You never know lightning could strike

Post Single Page

“We’re calling time on human exceptionalism” says Superflux

PRO

In Design Posted

An installtion of trees at the MAK in Vienna by Superflux

Humans need to stop seeing themselves as separate from nature and adopt a new vocabulary for creative endeavours if we are to survive, argues Superflux in its manifesto for the Dezeen 15 digital festival.

“Our actions have caused disastrous imbalances,” write Superflux cofounders Anab Jain and Jon Ardern. “We believe that humankind needs to think beyond itself.”

The duo proposes a change of terminology to reframe creative processes to make them less destructive and exploitative. “Fixing” should be replaced by “caring” for example, while “planning” would be scrapped in favour of “gardening”.

The Dezeen 15 festival features 15 manifestos presenting ideas that could change the world over the next 15 years. All contributors will also take part in a live video interview. See the line-up of contributors here.


We are more than human. We know where we are.

Our actions have caused disastrous imbalances. The Earth’s climate system is in peril: animal populations destroyed, soil degraded. People alive today will witness the extinction of thousands, if not millions, of species.

But this isn’t just an abstract tragedy happening to other lifeforms. Our fates, it turns out, are more interwoven than our predecessors knew. Without our kin – butterflies, birds, bees, lichen – humanity can not survive on earth.

That’s why we’re calling time on human exceptionalism. It’s not working for the planet. It’s not working for humanity. We believe that humankind needs to think beyond itself.

We need to remember that we are not just on this Earth: we are of this Earth. The interdependence is real: humanity as ecology, ecology as humanity. Both the head and the heart demand this mental leap, this act of surrender.

We need to remember that we are not just on this Earth: we are of this Earth

The awe of small things helps: the morning bird song; the smell of rain; the winter sunset. We need to cultivate a reverence for the beauty and embodied intelligence of our ecosystem. We need to feel that its intelligence may be greater than ours.

No more treating nature as a resource for extraction, exploitation and consumption. There is no nourishment here. Instead, we must foster mutual admiration and respect.

This more-than-human spirit will encourage us to forge new relationships with the species we share our planet with. Stripping an ecosystem for our “needs” must become as aberrant to us as cutting a piece of your flesh off to feed yourself.

Real change – more-than-human change – is possible.

For those schooled in a dichotomy between “humanity” and “nature”, we will need to change how we think. This will be hard. We will need a renewal of our beliefs, of what we value or think of as “good”. New taboos, too. We will rediscover old stories, stories that, though muted by the norms of an extractive capitalism, have never gone away.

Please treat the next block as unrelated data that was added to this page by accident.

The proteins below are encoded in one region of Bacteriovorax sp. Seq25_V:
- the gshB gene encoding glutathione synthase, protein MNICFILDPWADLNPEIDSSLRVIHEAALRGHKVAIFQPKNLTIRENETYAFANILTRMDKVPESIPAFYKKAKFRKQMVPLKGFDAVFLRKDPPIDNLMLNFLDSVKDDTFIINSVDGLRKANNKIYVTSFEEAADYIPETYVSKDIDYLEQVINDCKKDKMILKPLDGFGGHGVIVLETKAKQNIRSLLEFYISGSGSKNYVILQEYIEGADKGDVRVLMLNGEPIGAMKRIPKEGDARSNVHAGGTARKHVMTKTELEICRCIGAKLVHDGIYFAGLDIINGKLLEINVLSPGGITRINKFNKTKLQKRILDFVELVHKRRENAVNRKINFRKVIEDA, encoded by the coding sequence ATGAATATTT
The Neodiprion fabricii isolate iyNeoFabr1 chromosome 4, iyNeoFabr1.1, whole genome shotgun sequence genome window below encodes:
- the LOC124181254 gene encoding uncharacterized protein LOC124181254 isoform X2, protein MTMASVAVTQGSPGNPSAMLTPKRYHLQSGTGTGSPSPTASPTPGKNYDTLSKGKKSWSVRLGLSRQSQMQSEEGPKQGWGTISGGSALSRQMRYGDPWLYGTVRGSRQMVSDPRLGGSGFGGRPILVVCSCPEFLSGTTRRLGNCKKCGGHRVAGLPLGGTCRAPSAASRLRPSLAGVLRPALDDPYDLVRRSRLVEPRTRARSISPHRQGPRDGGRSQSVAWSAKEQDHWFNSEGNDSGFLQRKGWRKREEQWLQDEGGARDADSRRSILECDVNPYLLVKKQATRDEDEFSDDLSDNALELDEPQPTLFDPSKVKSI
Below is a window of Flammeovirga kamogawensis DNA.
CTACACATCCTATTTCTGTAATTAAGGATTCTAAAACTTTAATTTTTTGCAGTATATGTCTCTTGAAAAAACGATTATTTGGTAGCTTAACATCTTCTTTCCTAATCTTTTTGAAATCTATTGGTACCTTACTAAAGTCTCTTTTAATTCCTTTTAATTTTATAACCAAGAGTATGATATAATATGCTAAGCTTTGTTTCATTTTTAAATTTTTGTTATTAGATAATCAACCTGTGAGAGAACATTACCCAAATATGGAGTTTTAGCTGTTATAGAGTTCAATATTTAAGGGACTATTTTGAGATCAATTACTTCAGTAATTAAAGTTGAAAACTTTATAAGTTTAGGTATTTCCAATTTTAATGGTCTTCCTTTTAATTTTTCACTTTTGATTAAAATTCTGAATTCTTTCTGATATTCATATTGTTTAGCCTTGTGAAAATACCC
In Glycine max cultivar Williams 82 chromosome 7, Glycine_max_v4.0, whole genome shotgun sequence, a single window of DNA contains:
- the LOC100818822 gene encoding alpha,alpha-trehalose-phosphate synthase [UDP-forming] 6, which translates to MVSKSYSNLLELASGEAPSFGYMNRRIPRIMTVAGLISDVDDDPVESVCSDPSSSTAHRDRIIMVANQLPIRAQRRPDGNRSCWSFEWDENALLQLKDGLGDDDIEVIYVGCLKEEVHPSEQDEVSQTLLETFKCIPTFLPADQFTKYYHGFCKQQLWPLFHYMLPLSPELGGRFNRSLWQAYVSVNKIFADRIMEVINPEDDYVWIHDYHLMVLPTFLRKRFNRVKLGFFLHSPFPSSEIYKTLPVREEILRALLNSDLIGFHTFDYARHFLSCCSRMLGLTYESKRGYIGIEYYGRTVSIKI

But where there is life, hope remains. We can pair incredible power with humility and care, foresight with stewardship. Real change – more-than-human change – is possible.


Top: Superflux’ Invocation for Hope project was shown at the Museum of Applied Arts. Above: the duo created Refuge for Resurgence for the Venice Biennale

We need to move. Here’s how:

Move from fixing to caring

Let’s move away from the techno-deterministic pull of the language around “fixing”. When we foreground the idea of care, it inherently embodies ideas of fixing, building, making and everything necessary to take care of that particular thing, person, tree, insect, bird, animal, us, them, everyone.

Move from planning to gardening

Modernism’s most spectacular failures have happened when a belief in top-down planning crashes into the messy complexities of life. We should swap set squares for gardening gloves: we need to nurture and grow, adapt to rather than impose on.

Move from systems to assemblages, from knots to nodes

Acknowledging the entanglements without the desire to have the “full overview”, keeps us open to surprising possibilities. And it reflects the deeply entangled co-evolution of humans and non-humans – think wolves, men and dogs, or the soil as a living organism.

Move from innovation to resurgence

After a forest fire, seedlings sprout in the ashes, and, with time, another forest may grow up in the burn. The regrowing forest is an example of what we are calling resurgence. Whereas “innovation” fixates on the new and the different, resurgence forges assemblages of multispecies livability in the midst of disturbance.

Move from independence to interdependence

We value and celebrate independence, from the first steps a baby takes to the geopolitical decisions we make. What if, instead of independence, instead of constantly valuing individual success, we celebrate our interdependence with each other and all species?

Move from extinction to precarity

Rather than retreat from the anxiety of a singular, apocalyptic endpoint such as extinction, could we instead consider the possibility of precarious flourishing?

Anab Jain and Jon Ardern from Superflux headshot for Dezeen 15

London design and film studio Superflux was founded by Anab Jain and Jon Ardern in 2009 to explore technology, politics, culture and the environment. Its work is currently on show at both the Venice Architecture Biennale and the Vienna Biennale.

It was one of the first studios to imagine drones being used in cities for surveillance, traffic control and advertising in a project called Drone Aviary, which was exhibited at the Victoria and Albert Museum.

Find out more about Superflux ›

The post "We’re calling time on human exceptionalism" says Superflux appeared first on Dezeen.